United Nations, Sep 6: The World Health Organisation (WHO) has welcomed Facebook’s pledge to ensure users can separate fact from fiction when it comes to vaccines, across its platforms from Facebook Search, to Groups, Pages and forums.
Following months of discussions between WHO and Facebook on the spread of inaccuracies when it comes to immunisation, the social media giant has vowed to direct millions of users to “WHO’s accurate and reliable vaccine information in several languages, to ensure that vital health messages reach people who need them most”, WHO Director-General, Tedros Adhanom Ghebryesus said in a statement on Thursday.
“Vaccine misinformation is a major threat to global health that could reverse decades of progress made in tackling preventable diseases”, WHO warned.
Deadly and debilitating diseases such as diphtheria, hepatitis, polio and measles can be effectively prevented through vaccination. WHO ranks vaccine reluctance, or hesitancy, among the top ten threats to global health in 2019, citing the recent resurgence in Measles this year, which saw a 30 per cent increases in cases worldwide.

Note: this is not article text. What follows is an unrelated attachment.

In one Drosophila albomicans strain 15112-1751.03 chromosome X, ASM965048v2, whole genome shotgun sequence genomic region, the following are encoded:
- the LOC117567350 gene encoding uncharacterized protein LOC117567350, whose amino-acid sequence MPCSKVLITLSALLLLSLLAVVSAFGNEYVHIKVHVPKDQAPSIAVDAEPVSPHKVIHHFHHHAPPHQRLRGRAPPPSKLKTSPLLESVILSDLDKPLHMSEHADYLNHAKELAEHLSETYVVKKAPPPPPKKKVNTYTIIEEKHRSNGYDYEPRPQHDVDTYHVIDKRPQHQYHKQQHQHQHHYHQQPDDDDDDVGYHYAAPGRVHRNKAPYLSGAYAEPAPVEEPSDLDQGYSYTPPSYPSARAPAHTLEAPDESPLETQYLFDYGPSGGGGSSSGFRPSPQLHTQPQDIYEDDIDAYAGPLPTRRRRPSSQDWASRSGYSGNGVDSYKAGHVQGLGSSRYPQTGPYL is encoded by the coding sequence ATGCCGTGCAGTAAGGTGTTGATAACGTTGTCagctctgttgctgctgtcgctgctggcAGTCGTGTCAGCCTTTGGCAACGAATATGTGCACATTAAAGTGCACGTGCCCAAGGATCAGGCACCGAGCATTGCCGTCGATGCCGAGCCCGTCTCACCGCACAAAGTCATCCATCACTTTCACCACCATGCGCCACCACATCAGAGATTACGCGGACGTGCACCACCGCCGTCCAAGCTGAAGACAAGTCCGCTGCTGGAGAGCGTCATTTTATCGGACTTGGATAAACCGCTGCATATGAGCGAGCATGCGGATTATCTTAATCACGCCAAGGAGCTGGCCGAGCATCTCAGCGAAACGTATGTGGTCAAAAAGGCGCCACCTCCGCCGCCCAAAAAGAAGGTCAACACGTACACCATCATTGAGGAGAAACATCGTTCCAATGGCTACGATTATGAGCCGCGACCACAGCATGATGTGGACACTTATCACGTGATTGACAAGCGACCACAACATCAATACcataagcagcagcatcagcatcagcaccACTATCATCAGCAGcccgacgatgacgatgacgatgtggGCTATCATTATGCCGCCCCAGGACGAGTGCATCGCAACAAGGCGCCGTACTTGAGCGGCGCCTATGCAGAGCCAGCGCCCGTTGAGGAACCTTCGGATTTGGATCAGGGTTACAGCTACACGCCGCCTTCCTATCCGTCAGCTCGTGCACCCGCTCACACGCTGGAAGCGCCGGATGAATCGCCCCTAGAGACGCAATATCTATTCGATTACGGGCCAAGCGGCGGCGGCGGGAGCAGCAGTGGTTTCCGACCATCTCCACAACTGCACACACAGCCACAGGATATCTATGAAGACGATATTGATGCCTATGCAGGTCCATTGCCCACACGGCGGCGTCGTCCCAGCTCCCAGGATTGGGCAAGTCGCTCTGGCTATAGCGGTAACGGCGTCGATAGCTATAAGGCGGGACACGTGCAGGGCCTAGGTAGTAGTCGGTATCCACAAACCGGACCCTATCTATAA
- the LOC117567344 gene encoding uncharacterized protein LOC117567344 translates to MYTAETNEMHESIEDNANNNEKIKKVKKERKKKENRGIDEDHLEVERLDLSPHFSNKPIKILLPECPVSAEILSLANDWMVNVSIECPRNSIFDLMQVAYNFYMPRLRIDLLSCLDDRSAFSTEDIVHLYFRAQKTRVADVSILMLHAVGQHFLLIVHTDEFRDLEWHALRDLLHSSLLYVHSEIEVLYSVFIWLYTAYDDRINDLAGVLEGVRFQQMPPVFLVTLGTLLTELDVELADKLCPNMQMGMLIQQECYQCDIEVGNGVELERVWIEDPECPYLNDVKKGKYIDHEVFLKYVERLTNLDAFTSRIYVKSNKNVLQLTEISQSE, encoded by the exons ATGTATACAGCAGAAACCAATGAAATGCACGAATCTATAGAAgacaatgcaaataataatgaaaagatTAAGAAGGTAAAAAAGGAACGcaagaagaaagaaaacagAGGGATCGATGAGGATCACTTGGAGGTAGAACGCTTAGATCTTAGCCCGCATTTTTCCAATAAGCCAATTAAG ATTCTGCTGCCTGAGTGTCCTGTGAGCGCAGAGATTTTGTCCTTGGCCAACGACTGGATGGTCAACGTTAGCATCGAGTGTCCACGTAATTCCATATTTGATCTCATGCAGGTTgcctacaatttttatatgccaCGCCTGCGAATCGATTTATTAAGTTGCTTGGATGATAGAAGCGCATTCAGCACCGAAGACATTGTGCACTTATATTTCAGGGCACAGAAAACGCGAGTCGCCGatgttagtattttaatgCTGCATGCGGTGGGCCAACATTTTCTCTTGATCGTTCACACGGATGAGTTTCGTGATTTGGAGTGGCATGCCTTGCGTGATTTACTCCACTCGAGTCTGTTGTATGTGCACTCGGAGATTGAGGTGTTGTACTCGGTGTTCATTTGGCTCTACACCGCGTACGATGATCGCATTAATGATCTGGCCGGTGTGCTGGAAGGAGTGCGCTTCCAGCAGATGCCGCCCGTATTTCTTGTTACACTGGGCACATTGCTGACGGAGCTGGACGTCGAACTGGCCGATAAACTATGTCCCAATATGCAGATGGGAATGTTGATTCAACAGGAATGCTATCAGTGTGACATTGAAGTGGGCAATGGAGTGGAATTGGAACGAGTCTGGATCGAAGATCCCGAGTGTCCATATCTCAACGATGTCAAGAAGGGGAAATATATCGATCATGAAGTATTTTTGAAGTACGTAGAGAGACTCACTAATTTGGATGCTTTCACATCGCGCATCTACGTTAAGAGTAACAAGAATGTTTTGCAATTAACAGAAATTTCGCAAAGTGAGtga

With the anti-vaccination movement gaining momentum online, immunisation rates have plummeted globally as much in wealthy areas as in developing countries—media reports have cited vaccination numbers in California’s Los Angeles as low as those in Chad and South Sudan.
WHO estimates that Immunisation prevents 2-3 million deaths per year, and additional illnesses and disabilities from 26 vaccine-preventable diseases. Mr Ghebreyesus made it clear that “major digital organizations have a responsibility to their users — to ensure that they can access facts about vaccines and health.”
“It would be great to see social and search platforms come together to leverage their combined reach,” he maintained. Just last month, the social media platform Pinterest announced it would restrict vaccine search results only to major health groups, including WHO, and the US Center for Disease Control and Prevention (CDC).
“Digital actors,” should do more to ensure the world knows “that #VaccinesWork,” WHO said, highlighting the theme of this year’s World Immunization Week, celebrated in April. The aim is to support innovation that backs healthy behaviours, the Director-General said, “to save lives and protect the vulnerable,” adding that many children have parents who fully support vaccination as a key health measure, but “currently lack access to these life-saving tools.”
The move by Facebook “must be matched by tangible steps by governments and the health sector to promote trust in vaccination and respond to the needs and concerns of parents”, Mr Ghebryesus stressed. (UNI)